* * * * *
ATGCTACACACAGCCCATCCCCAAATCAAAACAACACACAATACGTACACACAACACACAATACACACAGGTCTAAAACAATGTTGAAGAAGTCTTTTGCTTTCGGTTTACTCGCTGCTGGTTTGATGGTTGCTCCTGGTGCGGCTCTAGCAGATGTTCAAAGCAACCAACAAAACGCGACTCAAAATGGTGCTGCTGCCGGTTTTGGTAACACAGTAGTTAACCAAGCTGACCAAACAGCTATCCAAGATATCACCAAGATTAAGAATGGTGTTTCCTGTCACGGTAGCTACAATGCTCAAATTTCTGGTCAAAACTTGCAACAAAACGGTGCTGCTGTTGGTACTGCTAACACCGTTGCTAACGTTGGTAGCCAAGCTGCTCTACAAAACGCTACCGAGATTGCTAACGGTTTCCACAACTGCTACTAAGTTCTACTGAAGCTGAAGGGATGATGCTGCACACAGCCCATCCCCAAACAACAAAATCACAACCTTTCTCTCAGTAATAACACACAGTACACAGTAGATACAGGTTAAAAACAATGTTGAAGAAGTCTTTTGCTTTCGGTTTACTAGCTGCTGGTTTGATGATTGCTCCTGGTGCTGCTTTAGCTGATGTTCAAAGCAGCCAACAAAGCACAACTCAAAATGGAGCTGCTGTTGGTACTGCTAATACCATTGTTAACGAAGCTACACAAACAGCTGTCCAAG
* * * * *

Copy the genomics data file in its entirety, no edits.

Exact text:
ATGCTACACACAGCCCATCCCCAAATCAAAACAACACACAATACGTACACACAACACACAATACACACAGGTCTAAAACAATGTTGAAGAAGTCTTTTGCTTTCGGTTTACTCGCTGCTGGTTTGATGGTTGCTCCTGGTGCGGCTCTAGCAGATGTTCAAAGCAACCAACAAAACGCGACTCAAAATGGTGCTGCTGCCGGTTTTGGTAACACAGTAGTTAACCAAGCTGACCAAACAGCTATCCAAGATATCACCAAGATTAAGAATGGTGTTTCCTGTCACGGTAGCTACAATGCTCAAATTTCTGGTCAAAACTTGCAACAAAACGGTGCTGCTGTTGGTACTGCTAACACCGTTGCTAACGTTGGTAGCCAAGCTGCTCTACAAAACGCTACCGAGATTGCTAACGGTTTCCACAACTGCTACTAAGTTCTACTGAAGCTGAAGGGATGATGCTGCACACAGCCCATCCCCAAACAACAAAATCACAACCTTTCTCTCAGTAATAACACACAGTACACAGTAGATACAGGTTAAAAACAATGTTGAAGAAGTCTTTTGCTTTCGGTTTACTAGCTGCTGGTTTGATGATTGCTCCTGGTGCTGCTTTAGCTGATGTTCAAAGCAGCCAACAAAGCACAACTCAAAATGGAGCTGCTGTTGGTACTGCTAATACCATTGTTAACGAAGCTACACAAACAGCTGTCCAAG